4 Key reasons why your sourdough bread is flat
“Everyone has what it takes to make great sourdough.”Making your own sourdough bread is a great privilege. I find it’s cathartic and artistic. It’s a mystery and a science. It can also be a great disappointment. Your much anticipated loaf can look incredible, but when you cut it, ready to eat, you discover that your sourdough bread is flat. It can make you feel flat too. I know. I’ve been there.Can I let you in on something? Behind every perfect Instagram loaf and facebook-famous sourdough post are 5, 15, even 50 sourdough bread fails. Yes. Even for me, and I have been baking and hacking sourdough bread for more than a decade.Relying on wild yeast to rise to each loaf, sourdough bread is a natural yet reasonably predictable process. You just needs to understand how this living, breathing, fermenting wonder works. That’s why you’re here.Sourdough takes longer than yeasted bread and can have a few tender pitfalls. But when you know how to navigate them, making sourdough bread is much tastier, better for you and can be much more flexible than making yeasted bread. Sourdough loaves even look better. But that’s my very biased obsession!!While it will rise, sourdough bread by nature, doesn’t rise as much as bread made with bakers yeast. And knowing what happened, when your beloved sourdough bread comes out flat can be tricky to work out.Fresh from the oven, sometimes it just doesn’t rise ta all. It’s flat and dense, and not the good kind of flat either, not like tortilla flat, no…. 🙁It’s more like a brick.Or sometimes, a half brick.The top half is semi bread-like but the bottom half… well, it’s like a surfboard.Something went wrong.Every issue with flat sourdough bread will fall into one of these four categories:1. Flour issues2. Exhausted or weak sourdough starter3. Under or over-proofed dough4. Your baking processLet’s go through them one at time. It’s important to understand each one because your bread might be flat this time due to just one, or a combination of them. Next time though, your sourdough bread might be flat might be for a completely different reason.You may like to bookmark this page to refer to as often as you like, as you walk out the magical sourdough journey.Let’s hope though, there won’t be a ‘next time’. 😉
The Number #1 Reason your sourdough bread might be flat is using the wrong flour.Bread flourBread mix, all-purpose flour, self-raising flour or cake flour can produce undesirable results when making sourdough. They are purposed for cakes, slices, muffins, and other cooking. And when it comes to bread, they are only useful for making yeasted bread. Make sure you use flour from our list of recommended bread flours. You should be able to get some at your local supermarket. Otherwise, simply a choose a flour that has 13% protein.KEY TIP: Protein gives the sourdough starter and dough enough strength to rise a loaf of artisan bread without adding yeast. Without this level of protein, you may get a bubbly starter but your loaf will be too relaxed, like a weak muscle, unable to rise your bread.Bodybuilders rely on protein to build their muscles, so do the gluten bonds in sourdough!!Bread mixes don’t require as much protein to be inherent within the flour. They’re designed to be used with bakers yeast and the protein content of the flour is often around 8%. The protein level written on the box is for the entire bread mix, not just the flour. So, sometimes the box may say 13% protein, but that’s not in the flour on its own, it’s including all the add-ins. Seeds can boost the protein count to 13% but seeds don’t feed the sourdough to make it strong enough to rise your bread. The flour does. So it’s the protein content of the flour that matters.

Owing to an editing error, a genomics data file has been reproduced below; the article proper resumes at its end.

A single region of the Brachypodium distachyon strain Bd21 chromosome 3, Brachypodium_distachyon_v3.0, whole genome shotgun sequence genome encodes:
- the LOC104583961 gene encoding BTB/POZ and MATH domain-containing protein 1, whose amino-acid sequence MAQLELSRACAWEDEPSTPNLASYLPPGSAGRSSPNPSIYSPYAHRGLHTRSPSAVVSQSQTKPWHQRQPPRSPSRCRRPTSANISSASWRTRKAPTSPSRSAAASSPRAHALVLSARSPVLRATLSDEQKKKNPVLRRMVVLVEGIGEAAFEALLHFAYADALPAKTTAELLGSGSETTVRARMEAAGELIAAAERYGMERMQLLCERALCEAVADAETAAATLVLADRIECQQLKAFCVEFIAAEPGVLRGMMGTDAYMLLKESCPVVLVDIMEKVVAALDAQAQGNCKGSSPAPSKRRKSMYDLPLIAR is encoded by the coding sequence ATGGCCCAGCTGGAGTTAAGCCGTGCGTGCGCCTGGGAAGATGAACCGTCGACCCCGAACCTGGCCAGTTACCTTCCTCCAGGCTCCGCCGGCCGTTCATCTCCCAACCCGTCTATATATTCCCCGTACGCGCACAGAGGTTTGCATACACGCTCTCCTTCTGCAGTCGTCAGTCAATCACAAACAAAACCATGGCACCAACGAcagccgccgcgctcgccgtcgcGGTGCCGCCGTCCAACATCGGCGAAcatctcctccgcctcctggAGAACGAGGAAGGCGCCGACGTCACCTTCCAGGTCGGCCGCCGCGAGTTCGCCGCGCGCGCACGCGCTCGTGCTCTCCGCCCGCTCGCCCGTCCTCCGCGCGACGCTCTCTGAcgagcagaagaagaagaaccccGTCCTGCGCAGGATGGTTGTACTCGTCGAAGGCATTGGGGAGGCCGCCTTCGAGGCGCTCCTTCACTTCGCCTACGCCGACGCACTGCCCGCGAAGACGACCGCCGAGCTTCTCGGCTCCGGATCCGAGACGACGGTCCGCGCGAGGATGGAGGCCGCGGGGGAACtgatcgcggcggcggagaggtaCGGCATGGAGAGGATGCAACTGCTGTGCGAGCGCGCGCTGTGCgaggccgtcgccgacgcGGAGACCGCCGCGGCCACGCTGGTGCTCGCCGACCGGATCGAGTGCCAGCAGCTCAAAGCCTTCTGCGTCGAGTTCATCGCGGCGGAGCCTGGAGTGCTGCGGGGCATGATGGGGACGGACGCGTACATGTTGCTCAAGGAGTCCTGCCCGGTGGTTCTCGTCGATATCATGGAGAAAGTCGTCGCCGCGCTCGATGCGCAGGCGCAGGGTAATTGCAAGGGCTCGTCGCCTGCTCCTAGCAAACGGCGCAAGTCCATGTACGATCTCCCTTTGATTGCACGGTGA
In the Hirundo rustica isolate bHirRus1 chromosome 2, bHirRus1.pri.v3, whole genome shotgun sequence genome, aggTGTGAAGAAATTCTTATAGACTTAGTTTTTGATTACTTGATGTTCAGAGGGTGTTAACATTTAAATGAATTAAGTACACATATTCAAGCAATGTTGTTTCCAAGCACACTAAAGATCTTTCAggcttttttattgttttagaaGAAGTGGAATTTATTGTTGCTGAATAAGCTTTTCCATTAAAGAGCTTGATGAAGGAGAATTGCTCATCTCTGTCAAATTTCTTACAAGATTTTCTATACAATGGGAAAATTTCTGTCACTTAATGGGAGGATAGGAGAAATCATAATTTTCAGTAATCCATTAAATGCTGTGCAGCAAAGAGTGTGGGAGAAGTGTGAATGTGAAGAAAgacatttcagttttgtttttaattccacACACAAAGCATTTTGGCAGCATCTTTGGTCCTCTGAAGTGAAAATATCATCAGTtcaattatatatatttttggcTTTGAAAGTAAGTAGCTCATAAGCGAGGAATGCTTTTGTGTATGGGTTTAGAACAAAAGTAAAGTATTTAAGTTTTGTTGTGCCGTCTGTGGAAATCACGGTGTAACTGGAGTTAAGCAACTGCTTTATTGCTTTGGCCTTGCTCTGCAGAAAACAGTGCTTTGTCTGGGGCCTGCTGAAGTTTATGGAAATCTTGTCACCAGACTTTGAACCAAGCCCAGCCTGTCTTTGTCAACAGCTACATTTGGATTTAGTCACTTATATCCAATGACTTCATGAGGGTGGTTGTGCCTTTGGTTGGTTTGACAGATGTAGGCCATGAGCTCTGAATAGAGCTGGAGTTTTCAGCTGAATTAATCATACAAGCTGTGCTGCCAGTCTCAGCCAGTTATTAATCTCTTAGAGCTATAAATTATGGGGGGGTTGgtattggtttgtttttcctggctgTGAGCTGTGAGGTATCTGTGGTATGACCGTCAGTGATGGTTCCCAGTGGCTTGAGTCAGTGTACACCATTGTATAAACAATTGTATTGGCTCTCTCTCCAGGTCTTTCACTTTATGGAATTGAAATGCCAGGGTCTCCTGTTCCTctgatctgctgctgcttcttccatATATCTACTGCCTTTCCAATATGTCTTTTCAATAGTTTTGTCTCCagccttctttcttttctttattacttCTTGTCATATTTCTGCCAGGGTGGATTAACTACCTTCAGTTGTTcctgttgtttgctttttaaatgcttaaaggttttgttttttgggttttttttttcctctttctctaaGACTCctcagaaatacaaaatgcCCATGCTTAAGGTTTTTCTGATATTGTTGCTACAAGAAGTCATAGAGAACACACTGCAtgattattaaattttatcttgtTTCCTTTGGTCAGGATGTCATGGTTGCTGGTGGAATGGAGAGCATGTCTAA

Flour typesSpelt and rye flours have enough protein in the flour to make great sourdough bread, but they naturally produce less rise. This is not a fault but a characteristic of these two flours. You will still get a semi-open crumb and a very likeable sourdough, but if your heart desires a taller loaf, try using 50% wheat flour with 50% rye flour or 50% spelt flour to give a little ‘boost’ to your sourdough.Old flourSometimes flour is not stored correctly or has passed the use-by date. This affects the nutrient activity of the flour causing your sourdough to struggle because there is not enough ‘fresh food’ for it to activate. Try to eliminate all the other possibilities before you throw your flour out. But I suggest buying some fresh flour and seeing if that solves the issue for you.
Exhausted or weak sourdough starter